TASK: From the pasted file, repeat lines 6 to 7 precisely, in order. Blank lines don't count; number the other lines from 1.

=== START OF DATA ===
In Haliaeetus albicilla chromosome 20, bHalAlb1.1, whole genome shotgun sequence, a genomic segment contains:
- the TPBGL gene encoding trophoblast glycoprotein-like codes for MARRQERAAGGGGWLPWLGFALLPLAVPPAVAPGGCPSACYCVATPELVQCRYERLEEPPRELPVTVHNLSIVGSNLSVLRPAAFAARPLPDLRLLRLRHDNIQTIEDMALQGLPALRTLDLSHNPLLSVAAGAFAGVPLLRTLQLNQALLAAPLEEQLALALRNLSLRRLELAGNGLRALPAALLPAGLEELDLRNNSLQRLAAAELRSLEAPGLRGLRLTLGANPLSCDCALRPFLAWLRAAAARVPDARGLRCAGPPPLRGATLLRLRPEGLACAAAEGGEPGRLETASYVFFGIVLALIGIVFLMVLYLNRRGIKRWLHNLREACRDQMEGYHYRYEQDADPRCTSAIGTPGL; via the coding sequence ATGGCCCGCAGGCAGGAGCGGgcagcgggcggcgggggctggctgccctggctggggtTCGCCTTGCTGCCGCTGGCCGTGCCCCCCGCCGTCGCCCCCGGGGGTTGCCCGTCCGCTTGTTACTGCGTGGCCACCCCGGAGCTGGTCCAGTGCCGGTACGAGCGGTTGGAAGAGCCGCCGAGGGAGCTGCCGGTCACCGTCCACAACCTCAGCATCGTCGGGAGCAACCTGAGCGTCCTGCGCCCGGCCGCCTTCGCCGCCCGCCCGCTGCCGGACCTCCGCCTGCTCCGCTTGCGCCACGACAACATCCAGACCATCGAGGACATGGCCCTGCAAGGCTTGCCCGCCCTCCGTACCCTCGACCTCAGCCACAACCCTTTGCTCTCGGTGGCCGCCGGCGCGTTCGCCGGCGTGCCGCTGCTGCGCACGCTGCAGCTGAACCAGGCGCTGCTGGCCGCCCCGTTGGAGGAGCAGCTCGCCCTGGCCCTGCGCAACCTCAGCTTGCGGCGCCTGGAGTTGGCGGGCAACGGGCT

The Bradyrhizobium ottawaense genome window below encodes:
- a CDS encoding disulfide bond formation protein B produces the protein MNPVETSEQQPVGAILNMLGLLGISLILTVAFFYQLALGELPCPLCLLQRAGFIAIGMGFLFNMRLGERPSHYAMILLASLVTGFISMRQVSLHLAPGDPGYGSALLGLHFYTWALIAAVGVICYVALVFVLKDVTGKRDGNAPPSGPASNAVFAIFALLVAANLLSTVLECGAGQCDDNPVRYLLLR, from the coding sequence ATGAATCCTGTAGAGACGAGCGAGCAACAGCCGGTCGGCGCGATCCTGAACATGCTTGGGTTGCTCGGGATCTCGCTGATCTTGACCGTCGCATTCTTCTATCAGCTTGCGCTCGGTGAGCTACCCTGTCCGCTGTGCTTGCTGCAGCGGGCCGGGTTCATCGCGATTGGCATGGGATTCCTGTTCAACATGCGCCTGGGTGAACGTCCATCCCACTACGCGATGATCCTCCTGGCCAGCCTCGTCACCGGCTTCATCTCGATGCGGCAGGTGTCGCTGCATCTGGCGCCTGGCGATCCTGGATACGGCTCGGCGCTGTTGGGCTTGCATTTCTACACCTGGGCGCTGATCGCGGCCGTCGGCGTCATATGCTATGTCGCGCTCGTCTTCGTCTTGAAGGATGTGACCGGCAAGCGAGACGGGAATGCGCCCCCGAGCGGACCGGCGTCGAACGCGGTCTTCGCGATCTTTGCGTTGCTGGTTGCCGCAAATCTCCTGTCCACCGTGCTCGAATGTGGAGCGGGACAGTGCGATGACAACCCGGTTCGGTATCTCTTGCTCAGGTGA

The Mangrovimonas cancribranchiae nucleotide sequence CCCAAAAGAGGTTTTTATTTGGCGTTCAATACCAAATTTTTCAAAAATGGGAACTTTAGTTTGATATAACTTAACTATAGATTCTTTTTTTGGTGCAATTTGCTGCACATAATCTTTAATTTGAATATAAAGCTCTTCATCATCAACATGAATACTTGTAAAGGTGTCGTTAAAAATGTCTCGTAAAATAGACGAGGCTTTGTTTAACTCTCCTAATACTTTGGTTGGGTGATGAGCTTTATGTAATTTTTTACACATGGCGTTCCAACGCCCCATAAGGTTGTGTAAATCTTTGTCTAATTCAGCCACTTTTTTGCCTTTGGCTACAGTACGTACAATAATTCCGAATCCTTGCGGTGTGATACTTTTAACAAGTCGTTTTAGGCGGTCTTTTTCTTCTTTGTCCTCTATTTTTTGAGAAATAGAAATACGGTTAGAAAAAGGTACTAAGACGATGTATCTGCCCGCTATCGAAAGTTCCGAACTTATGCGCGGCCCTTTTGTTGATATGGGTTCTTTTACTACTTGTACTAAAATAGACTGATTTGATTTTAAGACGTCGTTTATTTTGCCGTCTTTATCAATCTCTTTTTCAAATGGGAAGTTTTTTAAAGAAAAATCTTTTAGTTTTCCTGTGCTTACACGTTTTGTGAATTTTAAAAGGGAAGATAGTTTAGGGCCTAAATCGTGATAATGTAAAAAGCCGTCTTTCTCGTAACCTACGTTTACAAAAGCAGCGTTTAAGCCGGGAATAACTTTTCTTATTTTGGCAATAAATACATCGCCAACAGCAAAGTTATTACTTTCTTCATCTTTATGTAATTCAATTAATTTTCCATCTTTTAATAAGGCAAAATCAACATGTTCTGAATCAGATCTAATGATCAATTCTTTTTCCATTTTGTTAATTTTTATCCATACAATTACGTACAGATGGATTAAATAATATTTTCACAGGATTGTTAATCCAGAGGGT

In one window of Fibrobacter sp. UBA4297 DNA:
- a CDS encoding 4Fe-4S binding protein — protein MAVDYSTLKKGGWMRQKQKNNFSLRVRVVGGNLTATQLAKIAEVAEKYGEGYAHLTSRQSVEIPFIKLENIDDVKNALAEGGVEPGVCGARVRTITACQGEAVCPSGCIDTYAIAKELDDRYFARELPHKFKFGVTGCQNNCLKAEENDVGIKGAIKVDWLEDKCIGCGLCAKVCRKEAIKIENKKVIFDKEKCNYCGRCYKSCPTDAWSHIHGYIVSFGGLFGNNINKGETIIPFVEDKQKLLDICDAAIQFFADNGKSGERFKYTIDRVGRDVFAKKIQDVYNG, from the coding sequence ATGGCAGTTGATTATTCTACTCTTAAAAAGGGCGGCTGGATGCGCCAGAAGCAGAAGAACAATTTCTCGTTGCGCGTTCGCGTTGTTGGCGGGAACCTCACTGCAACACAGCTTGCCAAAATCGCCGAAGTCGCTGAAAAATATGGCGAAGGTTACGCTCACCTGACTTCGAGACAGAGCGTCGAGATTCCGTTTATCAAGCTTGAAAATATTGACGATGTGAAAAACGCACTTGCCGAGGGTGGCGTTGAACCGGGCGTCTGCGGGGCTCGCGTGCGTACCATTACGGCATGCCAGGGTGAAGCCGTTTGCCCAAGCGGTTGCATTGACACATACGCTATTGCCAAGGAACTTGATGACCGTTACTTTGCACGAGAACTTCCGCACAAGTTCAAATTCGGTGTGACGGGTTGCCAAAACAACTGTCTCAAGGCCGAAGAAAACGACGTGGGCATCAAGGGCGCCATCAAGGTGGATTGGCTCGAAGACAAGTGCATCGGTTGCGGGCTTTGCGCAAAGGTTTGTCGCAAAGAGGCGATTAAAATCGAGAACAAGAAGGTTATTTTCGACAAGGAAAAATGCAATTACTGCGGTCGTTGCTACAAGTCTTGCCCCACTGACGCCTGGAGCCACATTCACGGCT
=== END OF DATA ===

In one window of Fibrobacter sp. UBA4297 DNA:
- a CDS encoding 4Fe-4S binding protein — protein MAVDYSTLKKGGWMRQKQKNNFSLRVRVVGGNLTATQLAKIAEVAEKYGEGYAHLTSRQSVEIPFIKLENIDDVKNALAEGGVEPGVCGARVRTITACQGEAVCPSGCIDTYAIAKELDDRYFARELPHKFKFGVTGCQNNCLKAEENDVGIKGAIKVDWLEDKCIGCGLCAKVCRKEAIKIENKKVIFDKEKCNYCGRCYKSCPTDAWSHIHGYIVSFGGLFGNNINKGETIIPFVEDKQKLLDICDAAIQFFADNGKSGERFKYTIDRVGRDVFAKKIQDVYNG, from the coding sequence ATGGCAGTTGATTATTCTACTCTTAAAAAGGGCGGCTGGATGCGCCAGAAGCAGAAGAACAATTTCTCGTTGCGCGTTCGCGTTGTTGGCGGGAACCTCACTGCAACACAGCTTGCCAAAATCGCCGAAGTCGCTGAAAAATATGGCGAAGGTTACGCTCACCTGACTTCGAGACAGAGCGTCGAGATTCCGTTTATCAAGCTTGAAAATATTGACGATGTGAAAAACGCACTTGCCGAGGGTGGCGTTGAACCGGGCGTCTGCGGGGCTCGCGTGCGTACCATTACGGCATGCCAGGGTGAAGCCGTTTGCCCAAGCGGTTGCATTGACACATACGCTATTGCCAAGGAACTTGATGACCGTTACTTTGCACGAGAACTTCCGCACAAGTTCAAATTCGGTGTGACGGGTTGCCAAAACAACTGTCTCAAGGCCGAAGAAAACGACGTGGGCATCAAGGGCGCCATCAAGGTGGATTGGCTCGAAGACAAGTGCATCGGTTGCGGGCTTTGCGCAAAGGTTTGTCGCAAAGAGGCGATTAAAATCGAGAACAAGAAGGTTATTTTCGACAAGGAAAAATGCAATTACTGCGGTCGTTGCTACAAGTCTTGCCCCACTGACGCCTGGAGCCACATTCACGGCT